|Year : 2018 | Volume
| Issue : 3 | Page : 421-426
Comparative evaluation of marginal accuracy of metal copings fabricated using direct metal laser sintering, computer-aided milling, ringless casting, and traditional casting techniques: An In vitro study
Annu Eliza James, B Umamaheswari, CB Shanthana Lakshmi
Department of Prosthodontics and Crown & Bridge, Sri Rajiv Gandhi College of Dental Sciences and Hospital, Bengaluru, Karnataka, India
|Date of Web Publication||16-Aug-2018|
Dr. Annu Eliza James
Sri Rajiv Gandhi College of Dental Sciences and Hospital, Bengaluru - 560 032, Karnataka
Source of Support: None, Conflict of Interest: None
| Abstract|| |
Purpose: The purpose of the study is to determine the amount of marginal discrepancy produced by Co-Cr copings fabricated using various fabrication methods which include direct metal laser sintering (DMLS), computer-aided milling, traditional casting, and ringless casting and compare the values obtained between each fabrication technique and to evaluate if the fabrication technique can produce prosthesis that is within the standards of clinical acceptance of marginal discrepancy. Materials and Methods: Ten metal copings were fabricated by DMLS, computer-aided milling, traditional casting, and ringless casting. Marginal gap at the buccal, lingual, mesial, and distal areas was measured using silicone replica technique. A digital microscope was used to measure the silicone layer. Statistical analysis was done using one-way ANOVA test and post hoc Bonferroni test to test the difference between the fabrication method and categories of measured points, respectively. Results: The values indicate that the marginal gap was least for the copings fabricated using ringless casting followed by traditional casting and DMLS. The widest gap was seen in copings fabricated using computer-aided milling. Analysis of results showed statistically significant difference between copings fabricated using computer-aided milling and traditional casting (P = 0.029 and 0.043 – mesial and distal, respectively) and computer-aided milling and ringless casting (P = 0.002 and 0.001 – mesial and distal, respectively). Conclusion: Even though the marginal gap was found to vary with the fabrication method, all measurements of marginal gap of all groups were well within the standard clinical acceptance of 120 μ.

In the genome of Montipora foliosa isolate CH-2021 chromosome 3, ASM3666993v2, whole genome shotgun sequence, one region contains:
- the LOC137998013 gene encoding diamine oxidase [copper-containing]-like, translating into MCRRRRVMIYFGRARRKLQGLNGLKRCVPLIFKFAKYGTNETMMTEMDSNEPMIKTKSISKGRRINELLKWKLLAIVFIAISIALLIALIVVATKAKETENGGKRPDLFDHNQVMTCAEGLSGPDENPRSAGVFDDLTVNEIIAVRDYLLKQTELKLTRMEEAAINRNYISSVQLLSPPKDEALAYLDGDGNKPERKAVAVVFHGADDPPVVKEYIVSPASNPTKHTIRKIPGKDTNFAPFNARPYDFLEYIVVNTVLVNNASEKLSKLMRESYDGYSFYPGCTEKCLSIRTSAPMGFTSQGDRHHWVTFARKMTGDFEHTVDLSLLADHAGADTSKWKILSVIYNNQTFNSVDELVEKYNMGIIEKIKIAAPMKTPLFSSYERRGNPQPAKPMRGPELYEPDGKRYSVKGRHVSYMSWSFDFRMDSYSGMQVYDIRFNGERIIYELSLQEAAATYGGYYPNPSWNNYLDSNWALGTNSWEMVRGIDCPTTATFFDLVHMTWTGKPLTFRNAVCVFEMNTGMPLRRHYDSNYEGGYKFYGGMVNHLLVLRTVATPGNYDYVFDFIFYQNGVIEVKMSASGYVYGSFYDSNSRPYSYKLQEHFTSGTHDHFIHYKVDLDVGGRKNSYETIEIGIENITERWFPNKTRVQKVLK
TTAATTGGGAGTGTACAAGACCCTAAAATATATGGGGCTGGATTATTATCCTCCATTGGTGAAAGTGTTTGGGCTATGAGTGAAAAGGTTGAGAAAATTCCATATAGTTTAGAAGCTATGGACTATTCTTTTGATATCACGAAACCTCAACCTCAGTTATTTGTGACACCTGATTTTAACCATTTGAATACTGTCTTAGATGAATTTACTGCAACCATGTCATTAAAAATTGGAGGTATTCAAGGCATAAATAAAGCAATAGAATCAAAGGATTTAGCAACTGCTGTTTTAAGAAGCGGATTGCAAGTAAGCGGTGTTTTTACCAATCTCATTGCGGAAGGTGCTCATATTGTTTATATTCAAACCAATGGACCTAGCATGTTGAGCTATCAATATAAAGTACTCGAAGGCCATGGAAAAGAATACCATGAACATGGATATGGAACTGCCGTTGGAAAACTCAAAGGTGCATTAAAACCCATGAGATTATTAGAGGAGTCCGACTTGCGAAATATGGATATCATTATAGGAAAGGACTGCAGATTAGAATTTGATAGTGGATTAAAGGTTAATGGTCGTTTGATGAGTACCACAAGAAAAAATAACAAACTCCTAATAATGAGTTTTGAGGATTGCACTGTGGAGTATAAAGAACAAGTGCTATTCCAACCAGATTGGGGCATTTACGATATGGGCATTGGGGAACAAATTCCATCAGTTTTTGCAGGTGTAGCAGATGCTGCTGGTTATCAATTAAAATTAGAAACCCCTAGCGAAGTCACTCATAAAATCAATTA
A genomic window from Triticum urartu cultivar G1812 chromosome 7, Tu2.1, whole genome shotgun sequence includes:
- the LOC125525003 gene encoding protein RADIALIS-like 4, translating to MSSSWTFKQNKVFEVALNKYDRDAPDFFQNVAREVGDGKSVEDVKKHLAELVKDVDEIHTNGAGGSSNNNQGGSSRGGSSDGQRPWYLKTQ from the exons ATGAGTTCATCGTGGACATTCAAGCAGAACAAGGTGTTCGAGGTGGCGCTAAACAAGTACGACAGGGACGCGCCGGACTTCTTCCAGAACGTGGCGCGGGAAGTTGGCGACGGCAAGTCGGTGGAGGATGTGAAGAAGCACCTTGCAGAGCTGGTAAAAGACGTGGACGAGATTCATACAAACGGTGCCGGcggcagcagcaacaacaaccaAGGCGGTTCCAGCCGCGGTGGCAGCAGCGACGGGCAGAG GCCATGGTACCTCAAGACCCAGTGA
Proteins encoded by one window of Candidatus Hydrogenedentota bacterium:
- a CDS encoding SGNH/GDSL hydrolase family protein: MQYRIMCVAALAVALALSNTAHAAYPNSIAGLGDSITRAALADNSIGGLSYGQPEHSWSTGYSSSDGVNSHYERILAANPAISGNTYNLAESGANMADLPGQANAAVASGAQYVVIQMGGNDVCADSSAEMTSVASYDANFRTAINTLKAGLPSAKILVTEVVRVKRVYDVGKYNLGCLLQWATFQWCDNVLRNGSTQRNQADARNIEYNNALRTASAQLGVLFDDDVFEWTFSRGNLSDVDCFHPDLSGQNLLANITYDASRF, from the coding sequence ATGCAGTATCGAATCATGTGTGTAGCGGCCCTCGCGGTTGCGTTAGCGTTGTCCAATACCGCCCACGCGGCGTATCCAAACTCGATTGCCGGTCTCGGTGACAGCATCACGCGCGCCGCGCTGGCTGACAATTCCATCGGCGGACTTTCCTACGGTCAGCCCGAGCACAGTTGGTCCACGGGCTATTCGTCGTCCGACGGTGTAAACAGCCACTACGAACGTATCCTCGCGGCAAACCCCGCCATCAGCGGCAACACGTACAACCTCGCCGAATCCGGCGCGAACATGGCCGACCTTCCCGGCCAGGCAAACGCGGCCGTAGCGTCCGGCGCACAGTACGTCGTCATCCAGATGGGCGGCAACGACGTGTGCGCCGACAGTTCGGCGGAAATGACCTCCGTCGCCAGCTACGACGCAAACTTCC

Keywords: Computer-aided milling, direct metal laser sintering, marginal fit, ringless casting, traditional casting
|How to cite this article:|
James AE, Umamaheswari B, Shanthana Lakshmi C B. Comparative evaluation of marginal accuracy of metal copings fabricated using direct metal laser sintering, computer-aided milling, ringless casting, and traditional casting techniques: An In vitro study. Contemp Clin Dent 2018;9:421-6
|How to cite this URL:|